A third wall 24 is fixed to the base 21 in a position parallel to the walls 21a and 21b and has a guide passage for a support tray 25 whose upper surface matches the rounding of the collet 7. This tray normally projects from the third wall 24 towards the end walls 21a in a position suitable to support such collet 7 in exact coaxial alignment with a filament 16 extending between the grooves 27a and 27b, but it is slidable in the guide passage of the wall 24 in a direction away from the end wall 21a for a purpose which will appear hereinafter. A pair of guide rails 26 extend along the base 21a in the longitudinal direction of the filament 16 and are secured to so guide a slide constituting a fourth wall member 23 as to maintain the position of the fourth wall member 23 parallel to the three other wall members 21a, 21b and 24.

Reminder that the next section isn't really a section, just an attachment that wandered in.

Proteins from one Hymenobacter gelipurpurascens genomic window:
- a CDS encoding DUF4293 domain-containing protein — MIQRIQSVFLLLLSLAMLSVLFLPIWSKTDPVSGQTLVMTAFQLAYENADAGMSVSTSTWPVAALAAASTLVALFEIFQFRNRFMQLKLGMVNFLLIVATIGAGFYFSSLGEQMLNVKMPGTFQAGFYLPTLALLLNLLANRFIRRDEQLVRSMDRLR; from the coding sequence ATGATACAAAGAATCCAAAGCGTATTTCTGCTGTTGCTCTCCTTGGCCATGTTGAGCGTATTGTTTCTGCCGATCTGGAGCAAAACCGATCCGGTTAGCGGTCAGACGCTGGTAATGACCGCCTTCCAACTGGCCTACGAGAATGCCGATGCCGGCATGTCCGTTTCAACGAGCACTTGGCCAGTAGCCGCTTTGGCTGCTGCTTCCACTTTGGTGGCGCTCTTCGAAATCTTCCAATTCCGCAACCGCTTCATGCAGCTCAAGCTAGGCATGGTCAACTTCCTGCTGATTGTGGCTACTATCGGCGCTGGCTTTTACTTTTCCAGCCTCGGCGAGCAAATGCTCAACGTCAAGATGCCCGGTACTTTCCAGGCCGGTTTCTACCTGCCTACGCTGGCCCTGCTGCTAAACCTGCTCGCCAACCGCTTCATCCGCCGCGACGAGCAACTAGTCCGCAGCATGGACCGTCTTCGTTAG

The wall member 23 is formed with a bore 28 which is coaxial with the filament 16, and this bore serves to accommodate the smaller-diameter part of the collet bush 8 of the filament-holder element of a coupling as illustrated in FIG. 1, with the flange portion 8a of the bush 8 resting against the rear surface of the wall-member slide 23. When the parts of the jig have been assembled and loaded with parts 7, 8, and 16 as illustrated and so far described, the slide 23 is moved towards the third wall member 24 causing the slide to push the collet bush 8 that rests in the bore 28 of the slide, over the divided collet 7. As the collet enters the bore of the collet bush 8 the fibre 16 is clamped between the two parts of the collet, and the sliding arrangement of the tray 25 permits the tray to retract as the slide 23 approaches the third wall 24 when pushing the collet 7 fully home into the collet bush 8.